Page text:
Stockbridge Select Board votes to scuttle tri-town shared administrator plan

STOCKBRIDGE — A proposal for a tri-town shared chief administrative officer is history following a decision by the Select Board to consider hiring a new, full-time town administrator.

The 2-1 vote by Chairman Ernest "Chuckie" Cardillo and Selectman Don Chabon to scuttle a joint administrator and deputy for Lee, Lenox and Stockbridge followed a nearly three-hour informational forum on Monday night attended by about 200 residents. Selectman Stephen Shatz voted against withdrawing from the plan.

The Select Board also voted to withdraw completely from the tri-town Administrative Review Committee, which has been pursuing various forms of shared services since October 2015 through an inter-municipal agreement.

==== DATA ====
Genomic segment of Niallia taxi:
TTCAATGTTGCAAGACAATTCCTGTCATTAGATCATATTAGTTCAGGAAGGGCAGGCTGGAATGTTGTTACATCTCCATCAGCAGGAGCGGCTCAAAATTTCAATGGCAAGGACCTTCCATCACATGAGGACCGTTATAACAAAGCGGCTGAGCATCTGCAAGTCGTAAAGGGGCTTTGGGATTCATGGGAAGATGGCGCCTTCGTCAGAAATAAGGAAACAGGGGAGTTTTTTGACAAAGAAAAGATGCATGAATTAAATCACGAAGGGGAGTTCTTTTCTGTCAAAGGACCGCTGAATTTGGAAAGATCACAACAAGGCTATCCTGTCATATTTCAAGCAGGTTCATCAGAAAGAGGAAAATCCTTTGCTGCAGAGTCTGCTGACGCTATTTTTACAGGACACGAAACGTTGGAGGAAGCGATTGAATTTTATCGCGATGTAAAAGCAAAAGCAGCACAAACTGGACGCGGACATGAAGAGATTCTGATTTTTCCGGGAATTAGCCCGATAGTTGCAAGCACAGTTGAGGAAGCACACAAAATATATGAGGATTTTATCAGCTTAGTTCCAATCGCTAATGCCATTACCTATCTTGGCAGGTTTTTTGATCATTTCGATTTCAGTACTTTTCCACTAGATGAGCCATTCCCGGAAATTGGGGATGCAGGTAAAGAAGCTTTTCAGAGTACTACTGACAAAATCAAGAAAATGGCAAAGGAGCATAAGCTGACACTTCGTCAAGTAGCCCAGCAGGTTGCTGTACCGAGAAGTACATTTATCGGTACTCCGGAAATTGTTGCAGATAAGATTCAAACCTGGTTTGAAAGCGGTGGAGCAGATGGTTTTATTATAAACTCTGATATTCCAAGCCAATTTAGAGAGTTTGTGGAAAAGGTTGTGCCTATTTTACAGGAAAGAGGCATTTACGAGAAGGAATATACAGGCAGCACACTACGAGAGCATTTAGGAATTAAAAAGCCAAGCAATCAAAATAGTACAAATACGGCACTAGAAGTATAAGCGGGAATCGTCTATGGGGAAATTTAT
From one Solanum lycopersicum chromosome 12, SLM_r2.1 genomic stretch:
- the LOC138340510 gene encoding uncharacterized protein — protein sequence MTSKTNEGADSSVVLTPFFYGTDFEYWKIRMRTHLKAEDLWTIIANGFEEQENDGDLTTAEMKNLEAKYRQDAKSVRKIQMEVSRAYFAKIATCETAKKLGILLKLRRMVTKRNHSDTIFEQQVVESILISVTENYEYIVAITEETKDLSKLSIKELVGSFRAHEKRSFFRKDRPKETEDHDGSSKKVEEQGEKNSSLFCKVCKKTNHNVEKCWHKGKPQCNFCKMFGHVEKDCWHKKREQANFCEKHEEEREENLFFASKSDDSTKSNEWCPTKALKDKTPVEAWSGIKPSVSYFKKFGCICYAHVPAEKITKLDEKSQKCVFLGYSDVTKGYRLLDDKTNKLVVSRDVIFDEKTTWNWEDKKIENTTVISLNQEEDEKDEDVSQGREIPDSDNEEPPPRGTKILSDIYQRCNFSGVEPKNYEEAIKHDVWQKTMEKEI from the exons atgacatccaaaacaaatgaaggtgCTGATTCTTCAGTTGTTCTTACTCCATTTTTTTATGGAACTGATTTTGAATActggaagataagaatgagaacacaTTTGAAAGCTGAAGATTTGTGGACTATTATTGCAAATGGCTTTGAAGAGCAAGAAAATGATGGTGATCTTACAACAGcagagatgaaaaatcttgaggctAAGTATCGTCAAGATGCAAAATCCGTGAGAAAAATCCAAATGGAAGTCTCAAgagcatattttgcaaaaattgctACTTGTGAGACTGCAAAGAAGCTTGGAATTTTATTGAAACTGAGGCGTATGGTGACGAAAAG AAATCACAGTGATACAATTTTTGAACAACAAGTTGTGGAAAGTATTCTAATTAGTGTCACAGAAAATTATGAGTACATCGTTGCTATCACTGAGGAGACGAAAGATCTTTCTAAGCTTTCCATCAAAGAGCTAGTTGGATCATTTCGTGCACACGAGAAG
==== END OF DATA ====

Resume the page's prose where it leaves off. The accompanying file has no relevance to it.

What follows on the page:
Meanwhile, in Lee, the shard administrator concept received mixed reviews during a public forum Tuesday night.

Several of the 30 people in attendance at the Lee meeting — primarily town officials and town meeting representatives — were receptive to a centralized municipal administration.

"If we don't give it a try at the top, we're not setting a good example down the road," said Dayton DeLorme, chairman of the Board of Assessors.

However, others were concerned about time constraints of a single person running multiple towns and how he/she would split their time between communities.

The Lee Select Board said they hope to have more specifics on the job's logistics before putting the proposal to a vote in May, likely for the annual town meeting.

Back in Stockbridge, however, few of the two dozen speakers voiced support for the proposal crafted by Lee Town Administrator Robert Nason, Lenox Town Manager Christopher Ketchen and Stockbridge's interim Town Administrator Danielle Fillio, based on a state shared-services blueprint.

"We don't think the issue is a loss of identity of the town," said resident Philip Heller. "What's going to change our identity is a town that's not going to be viable anymore."